Decrease (-) Restore Default Increase (+)

News Releases

PHD Depression Experts Discuss Suicide Warning Signs

DALLAS — A recent nationwide survey revealed that the majority of Americans think suicide is preventable and treatable, but most people don’t know how to recognize the warning signs. Depression experts at Presbyterian Hospital of Dallas say it’s important for everyone, especially those who know someone battling depression, to be able to recognize those at risk.

Warning signs for suicide include loss of appetite, inability to sleep, comments about death or suicide and feelings of hopelessness or helplessness. 

“Friends and family members can be the best way for someone to get help because they know the person best and are likely to notice behavioral changes that others might not notice,” said Dr. Don Hafer, a psychologist at Presbyterian Hospital of Dallas. “The better people can recognize the warning signs, the sooner we can get their loved ones the mental health needed to treat their disease and prevent them from injuring themselves.”

Each year in America almost 30,000 people die by suicide; 70 percent of those tell someone or give warning signs before taking their own lives, according to the survey by Screening for Mental Health, a nonprofit nationwide provider of mental health screening programs. The organization promotes the annual National Depression Screening Day. This year’s campaign, Stop a Suicide Today, is aimed at helping people identify the signs and symptoms of depression and suicide and educating friends and family members on what to do if a loved one is at risk.

Dr. Hafer said that while there can be differences in some behaviors of depressed people, there are basic warning signs of suicide that everyone should know. And if you think someone is contemplating hurting themselves, the best thing to do is talk to them directly.

“Don’t be afraid to ask,” Dr. Hafer said. “Don’t think that by asking you might put the idea in someone’s mind. If they’re contemplating suicide, those thoughts are already there.”

Talking with someone about suicide can be difficult, Dr. Hafer said, but it can help those who are ill get medical help, which dramatically increases long-term mental health.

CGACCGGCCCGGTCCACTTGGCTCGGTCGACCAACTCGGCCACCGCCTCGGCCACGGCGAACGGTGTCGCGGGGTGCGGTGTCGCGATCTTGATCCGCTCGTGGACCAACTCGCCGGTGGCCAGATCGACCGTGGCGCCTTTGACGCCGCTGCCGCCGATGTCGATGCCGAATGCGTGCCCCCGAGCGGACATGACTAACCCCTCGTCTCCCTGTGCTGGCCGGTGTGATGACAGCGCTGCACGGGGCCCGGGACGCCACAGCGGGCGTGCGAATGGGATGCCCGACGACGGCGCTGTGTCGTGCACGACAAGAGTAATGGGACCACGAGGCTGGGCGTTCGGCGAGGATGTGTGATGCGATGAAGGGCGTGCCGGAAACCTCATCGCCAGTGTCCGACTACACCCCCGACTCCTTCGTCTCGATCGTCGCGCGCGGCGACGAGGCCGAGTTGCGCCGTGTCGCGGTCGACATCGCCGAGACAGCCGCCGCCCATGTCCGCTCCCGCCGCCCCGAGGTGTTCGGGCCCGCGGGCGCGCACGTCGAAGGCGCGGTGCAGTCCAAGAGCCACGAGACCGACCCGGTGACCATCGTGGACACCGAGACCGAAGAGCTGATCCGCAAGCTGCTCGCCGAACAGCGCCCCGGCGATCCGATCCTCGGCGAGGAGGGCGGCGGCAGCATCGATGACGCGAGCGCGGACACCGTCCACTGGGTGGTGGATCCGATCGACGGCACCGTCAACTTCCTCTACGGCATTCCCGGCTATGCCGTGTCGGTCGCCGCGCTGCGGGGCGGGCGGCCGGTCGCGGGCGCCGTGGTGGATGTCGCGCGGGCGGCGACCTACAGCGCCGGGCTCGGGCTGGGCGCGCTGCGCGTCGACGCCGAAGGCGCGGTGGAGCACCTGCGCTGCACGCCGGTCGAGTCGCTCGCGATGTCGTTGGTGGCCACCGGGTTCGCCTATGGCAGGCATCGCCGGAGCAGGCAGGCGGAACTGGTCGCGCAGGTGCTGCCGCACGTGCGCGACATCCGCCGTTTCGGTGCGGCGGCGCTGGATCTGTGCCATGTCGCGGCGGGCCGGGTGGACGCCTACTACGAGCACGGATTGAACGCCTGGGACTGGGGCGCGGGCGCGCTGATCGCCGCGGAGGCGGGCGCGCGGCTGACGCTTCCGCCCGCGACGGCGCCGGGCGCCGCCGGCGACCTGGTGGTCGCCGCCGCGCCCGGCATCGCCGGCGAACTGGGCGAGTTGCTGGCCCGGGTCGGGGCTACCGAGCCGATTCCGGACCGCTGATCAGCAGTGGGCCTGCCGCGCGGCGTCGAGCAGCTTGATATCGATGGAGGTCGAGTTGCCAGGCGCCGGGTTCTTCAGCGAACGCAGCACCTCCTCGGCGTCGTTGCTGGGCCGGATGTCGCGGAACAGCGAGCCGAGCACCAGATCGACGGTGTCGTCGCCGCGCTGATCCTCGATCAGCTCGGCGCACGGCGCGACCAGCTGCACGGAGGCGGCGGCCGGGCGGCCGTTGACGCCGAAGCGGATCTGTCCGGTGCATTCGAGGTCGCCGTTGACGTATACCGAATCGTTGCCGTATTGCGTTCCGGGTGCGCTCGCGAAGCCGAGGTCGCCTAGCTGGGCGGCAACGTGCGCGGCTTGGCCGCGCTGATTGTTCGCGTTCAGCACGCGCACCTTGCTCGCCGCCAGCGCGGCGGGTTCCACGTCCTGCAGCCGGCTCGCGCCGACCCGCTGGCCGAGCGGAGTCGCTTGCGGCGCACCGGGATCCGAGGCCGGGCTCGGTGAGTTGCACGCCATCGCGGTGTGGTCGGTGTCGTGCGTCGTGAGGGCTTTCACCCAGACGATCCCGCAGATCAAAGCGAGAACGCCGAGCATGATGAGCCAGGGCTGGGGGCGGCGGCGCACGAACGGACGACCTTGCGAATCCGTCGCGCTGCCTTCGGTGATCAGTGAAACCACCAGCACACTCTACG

“People need to remember that there are effective treatments for depression,” he said. “Through professional counseling, we can provide people with the tools to live happy, fulfilling lives. But we can’t help someone if they don’t seek help – that’s where friends and family come in.”

The warning signs of suicide, according to Dr. Hafer:

  • Talking about killing one's self
  • Always talking or thinking about death
  • Making comments about being hopeless, helpless or worthless
  • Saying things like "It would be better if I wasn't here" or "I want out"
  • Depression (deep sadness, loss of interest, trouble sleeping and eating) that gets worse
  • A sudden, unexpected switch from being very sad to being very calm or happy
  • Having a "death wish," tempting fate by taking risks that could lead to death
  • Losing interest in things one used to care about
  • Visiting or calling people to say goodbye
  • Putting affairs in order, tying up lose ends, changing a will.

How to help:

  • Take it seriously (70 percent of all people who commit suicide give warning signs)
  • Be willing to listen
  • Voice your concerns. Ask what is troubling your loved one
  • Let the person know you care and understand. Reassure them that they are not alone. Ask if a suicide plan exists, and if so, how far has he or she gone in carrying it out. Help them find professional help immediately. If the person seems unwilling to accept treatment, call
    1-800-273-TALK (1-800-273-8255) or Presbyterian Hospital of Dallas at 214-345-7355.

About Presbyterian Hospital of Dallas
Established in 1966, Presbyterian Hospital of Dallas (PHD) is the flagship hospital of Presbyterian Healthcare System, a member of the faith-based, nonprofit Texas Health Resources system. U.S. News and World Report ranks PHD, a recognized clinical program leader providing technologically advanced care to patients, among the nation’s best hospitals in digestive disorders, orthopedics, and neurology and neurosurgery. The 866-bed facility has approximately 4,000 employees and an active medical staff of more than 1,000 physicians.

About Texas Health Resources
Texas Health Resources is one of the largest faith-based, nonprofit health care delivery systems in the United States and the largest in North Texas in terms of patients served. THR controls 13 affiliated hospitals and a medical research organization, and is a corporate member or partner in seven additional hospitals and surgery centers. THR’s family of hospitals includes Harris Methodist Hospitals, Arlington Memorial Hospital and Presbyterian Healthcare System. For more information about Texas Health Resources, visit

Online Tools


Helpful Info